JayWood Shares the Video for New Single "Some Days" Off His Upcoming Captured Tracks Debut (KEXP Premiere + Interview)

KEXP Premiere
Janice Headley
photo by Carly Boomer

When he was starting out, Jeremy Haywood-Smith — who records under the pseudonymous name JayWood — would post covers of songwriters he admired like Mac Demarco and Craft Spells to his SoundCloud. Now, the Winnipeg, Manitoba native stands alongside those artists on the Captured Tracks roster, as the esteemable Brooklyn-based label will be digitally releasing his latest EP, Some Days, on April 23rd.

"It's absolutely surreal to be a part of the current roster," Haywood-Smith told KEXP. "I always have a bit of a laugh when I look back on my older recordings, but honestly, so many of the artists on the label at that time were a huge inspiration for pursuing the DIY style of songwriting. The younger version of myself is internally jumping around from excitement for sure, but I'm also just trying to keep it as cool as possible. Everyone at Captured Tracks has been so welcoming, and it’s been incredible to get to know everybody. I have been keeping up with the label and their artists since I first started writing songs under JayWood, so it feels like the best kind of full-circle moment for this project."

In those early days, Haywood-Smith was writing what he describes as "sad jangle-pop songs" from his bedroom studio. "When I was first writing songs for JayWood, it felt like I was just trying to make songs that sounded like every other band at that time," he admits. "As much as I loved the styles and sounds of artists in 2014, it didn’t come naturally for me."

Instead, Haywood-Smith began incorporating elements of funk, psych, and jazz to his sound, all present on his 2019 self-released debut LP Time, an ambitious concept album detailing his coming-of-age story, sequenced to sound like you're scanning a radio dial, complete with in-between moments of static and banter. "I did a lot of experimentation after I finished the original version of Some Days; in production, blending genres, song structure, and instrumentation. I wanted to figure out what sounds and influences represented what I wanted to share. Through this process, I realized that because I'm inspired by so many different aspects of music, that committing to one genre didn’t make sense for me. I think that's when the 'alternative' sound really started to shine through. It allowed me to borrow from different styles while maintaining a cohesive sound."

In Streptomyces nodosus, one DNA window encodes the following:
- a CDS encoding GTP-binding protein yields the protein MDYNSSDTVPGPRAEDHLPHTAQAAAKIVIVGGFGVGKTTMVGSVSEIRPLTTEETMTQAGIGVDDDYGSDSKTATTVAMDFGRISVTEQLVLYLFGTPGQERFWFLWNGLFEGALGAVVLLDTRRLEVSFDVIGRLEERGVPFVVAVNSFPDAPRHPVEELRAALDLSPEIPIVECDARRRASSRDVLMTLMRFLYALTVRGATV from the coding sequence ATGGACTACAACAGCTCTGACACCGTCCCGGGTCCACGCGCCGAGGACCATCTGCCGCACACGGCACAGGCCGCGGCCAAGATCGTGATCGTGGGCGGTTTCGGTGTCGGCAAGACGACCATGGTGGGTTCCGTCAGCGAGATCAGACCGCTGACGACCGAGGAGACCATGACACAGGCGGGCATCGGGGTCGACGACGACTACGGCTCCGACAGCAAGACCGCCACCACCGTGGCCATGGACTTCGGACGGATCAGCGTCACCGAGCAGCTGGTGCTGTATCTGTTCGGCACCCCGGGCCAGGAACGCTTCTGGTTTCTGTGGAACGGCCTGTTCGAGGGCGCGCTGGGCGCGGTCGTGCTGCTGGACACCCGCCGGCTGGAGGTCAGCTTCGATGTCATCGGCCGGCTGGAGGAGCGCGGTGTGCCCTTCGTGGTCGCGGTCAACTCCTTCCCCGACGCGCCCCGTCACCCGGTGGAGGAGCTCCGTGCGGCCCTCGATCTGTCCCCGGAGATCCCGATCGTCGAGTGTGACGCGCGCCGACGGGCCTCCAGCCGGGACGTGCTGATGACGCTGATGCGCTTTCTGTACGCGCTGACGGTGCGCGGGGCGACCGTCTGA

Yes, as alluded to, the songs on the forthcoming EP Some Days were actually written and originally recorded in 2015. But. as they say, time and distance bring perspective, and as he re-recorded the tracks for 2021, he was able to bring a sophistication to his earlier efforts.

"It was a trip dusting off these older songs. At the beginning of 2020, I felt myself living in a state of nostalgia. I decided to revisit the older tracks because, at this point in the Pandemic, I felt like moving forward wasn’t entirely possible. It gave me a moment to look back on JayWood and check in with my younger self," he reflects. "While re-recording, I wanted to remain true to where I was initially coming from creatively, while incorporating the growth I had both technically and as a songwriter in the past seven years. I have been described in the past as a maximalist, and so part of the re-recording process included controlling those impulses to do more, and trying to get back to the core of the song. Reading back through the lyrics was kind of like looking through an old journal, you know it’s you, but there’s still a sense of distance there."

Part of what makes JayWood's sound so distinctive is that infusion of outside influences, in typically Black-dominated genres of funk and jazz, to his traditional "indie" sound. Earlier this year, Haywood-Smith hosted a virtual chat with Matthew James-Wilson, Editor-in-Chief of FORGE. Art Magazine and Creative Director at Danger Collective Records. The theme of the discussion was "Discussing the Hurdles Black Artists and Workers Often Face Within Indie and DIY Art Communities." (NOTE: you can watch their conversation here.)